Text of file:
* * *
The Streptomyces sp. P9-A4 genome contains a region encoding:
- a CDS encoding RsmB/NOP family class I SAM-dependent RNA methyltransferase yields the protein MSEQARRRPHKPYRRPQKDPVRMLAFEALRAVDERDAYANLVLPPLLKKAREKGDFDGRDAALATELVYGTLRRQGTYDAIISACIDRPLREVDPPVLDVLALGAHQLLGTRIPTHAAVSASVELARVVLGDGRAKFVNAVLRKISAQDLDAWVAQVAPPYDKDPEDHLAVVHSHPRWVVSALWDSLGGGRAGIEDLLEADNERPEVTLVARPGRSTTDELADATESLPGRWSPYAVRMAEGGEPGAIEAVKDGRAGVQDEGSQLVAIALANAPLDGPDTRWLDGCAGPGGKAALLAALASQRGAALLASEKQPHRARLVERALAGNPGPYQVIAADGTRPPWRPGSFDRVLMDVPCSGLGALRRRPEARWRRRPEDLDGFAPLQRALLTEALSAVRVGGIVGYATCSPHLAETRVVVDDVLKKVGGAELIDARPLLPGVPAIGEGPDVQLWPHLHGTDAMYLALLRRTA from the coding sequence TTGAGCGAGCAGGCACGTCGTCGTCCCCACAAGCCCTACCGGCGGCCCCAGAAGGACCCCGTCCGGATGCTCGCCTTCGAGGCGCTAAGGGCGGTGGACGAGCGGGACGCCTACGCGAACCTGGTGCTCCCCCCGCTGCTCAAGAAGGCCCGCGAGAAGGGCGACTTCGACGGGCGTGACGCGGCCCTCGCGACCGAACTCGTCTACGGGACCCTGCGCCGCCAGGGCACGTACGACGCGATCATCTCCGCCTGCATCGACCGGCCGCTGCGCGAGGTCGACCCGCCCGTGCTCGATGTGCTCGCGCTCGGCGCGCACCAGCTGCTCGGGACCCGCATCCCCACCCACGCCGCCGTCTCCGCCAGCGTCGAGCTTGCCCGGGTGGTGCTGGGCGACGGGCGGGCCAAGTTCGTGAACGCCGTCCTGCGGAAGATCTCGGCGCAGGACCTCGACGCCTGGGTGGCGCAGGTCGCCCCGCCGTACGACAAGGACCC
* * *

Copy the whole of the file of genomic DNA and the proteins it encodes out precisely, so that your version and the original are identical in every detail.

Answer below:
The Streptomyces sp. P9-A4 genome contains a region encoding:
- a CDS encoding RsmB/NOP family class I SAM-dependent RNA methyltransferase yields the protein MSEQARRRPHKPYRRPQKDPVRMLAFEALRAVDERDAYANLVLPPLLKKAREKGDFDGRDAALATELVYGTLRRQGTYDAIISACIDRPLREVDPPVLDVLALGAHQLLGTRIPTHAAVSASVELARVVLGDGRAKFVNAVLRKISAQDLDAWVAQVAPPYDKDPEDHLAVVHSHPRWVVSALWDSLGGGRAGIEDLLEADNERPEVTLVARPGRSTTDELADATESLPGRWSPYAVRMAEGGEPGAIEAVKDGRAGVQDEGSQLVAIALANAPLDGPDTRWLDGCAGPGGKAALLAALASQRGAALLASEKQPHRARLVERALAGNPGPYQVIAADGTRPPWRPGSFDRVLMDVPCSGLGALRRRPEARWRRRPEDLDGFAPLQRALLTEALSAVRVGGIVGYATCSPHLAETRVVVDDVLKKVGGAELIDARPLLPGVPAIGEGPDVQLWPHLHGTDAMYLALLRRTA from the coding sequence TTGAGCGAGCAGGCACGTCGTCGTCCCCACAAGCCCTACCGGCGGCCCCAGAAGGACCCCGTCCGGATGCTCGCCTTCGAGGCGCTAAGGGCGGTGGACGAGCGGGACGCCTACGCGAACCTGGTGCTCCCCCCGCTGCTCAAGAAGGCCCGCGAGAAGGGCGACTTCGACGGGCGTGACGCGGCCCTCGCGACCGAACTCGTCTACGGGACCCTGCGCCGCCAGGGCACGTACGACGCGATCATCTCCGCCTGCATCGACCGGCCGCTGCGCGAGGTCGACCCGCCCGTGCTCGATGTGCTCGCGCTCGGCGCGCACCAGCTGCTCGGGACCCGCATCCCCACCCACGCCGCCGTCTCCGCCAGCGTCGAGCTTGCCCGGGTGGTGCTGGGCGACGGGCGGGCCAAGTTCGTGAACGCCGTCCTGCGGAAGATCTCGGCGCAGGACCTCGACGCCTGGGTGGCGCAGGTCGCCCCGCCGTACGACAAGGACCC